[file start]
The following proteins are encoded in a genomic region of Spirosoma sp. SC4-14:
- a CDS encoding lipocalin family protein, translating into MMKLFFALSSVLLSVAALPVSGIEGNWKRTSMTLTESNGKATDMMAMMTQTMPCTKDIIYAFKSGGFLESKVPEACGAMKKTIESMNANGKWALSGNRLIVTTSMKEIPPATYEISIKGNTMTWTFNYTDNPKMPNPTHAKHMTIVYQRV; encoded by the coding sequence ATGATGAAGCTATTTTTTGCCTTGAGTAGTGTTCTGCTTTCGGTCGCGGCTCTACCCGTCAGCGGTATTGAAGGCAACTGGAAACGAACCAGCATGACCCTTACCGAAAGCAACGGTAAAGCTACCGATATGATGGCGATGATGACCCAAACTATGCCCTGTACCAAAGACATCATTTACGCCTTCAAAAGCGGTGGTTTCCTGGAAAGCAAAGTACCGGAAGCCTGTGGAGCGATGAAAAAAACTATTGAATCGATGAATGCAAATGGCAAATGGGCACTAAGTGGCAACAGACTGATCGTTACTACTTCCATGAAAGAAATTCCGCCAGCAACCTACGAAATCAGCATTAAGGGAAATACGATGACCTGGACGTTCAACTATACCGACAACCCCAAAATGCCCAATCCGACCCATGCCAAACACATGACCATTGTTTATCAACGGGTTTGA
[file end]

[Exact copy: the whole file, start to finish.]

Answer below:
The following proteins are encoded in a genomic region of Spirosoma sp. SC4-14:
- a CDS encoding lipocalin family protein, translating into MMKLFFALSSVLLSVAALPVSGIEGNWKRTSMTLTESNGKATDMMAMMTQTMPCTKDIIYAFKSGGFLESKVPEACGAMKKTIESMNANGKWALSGNRLIVTTSMKEIPPATYEISIKGNTMTWTFNYTDNPKMPNPTHAKHMTIVYQRV; encoded by the coding sequence ATGATGAAGCTATTTTTTGCCTTGAGTAGTGTTCTGCTTTCGGTCGCGGCTCTACCCGTCAGCGGTATTGAAGGCAACTGGAAACGAACCAGCATGACCCTTACCGAAAGCAACGGTAAAGCTACCGATATGATGGCGATGATGACCCAAACTATGCCCTGTACCAAAGACATCATTTACGCCTTCAAAAGCGGTGGTTTCCTGGAAAGCAAAGTACCGGAAGCCTGTGGAGCGATGAAAAAAACTATTGAATCGATGAATGCAAATGGCAAATGGGCACTAAGTGGCAACAGACTGATCGTTACTACTTCCATGAAAGAAATTCCGCCAGCAACCTACGAAATCAGCATTAAGGGAAATACGATGACCTGGACGTTCAACTATACCGACAACCCCAAAATGCCCAATCCGACCCATGCCAAACACATGACCATTGTTTATCAACGGGTTTGA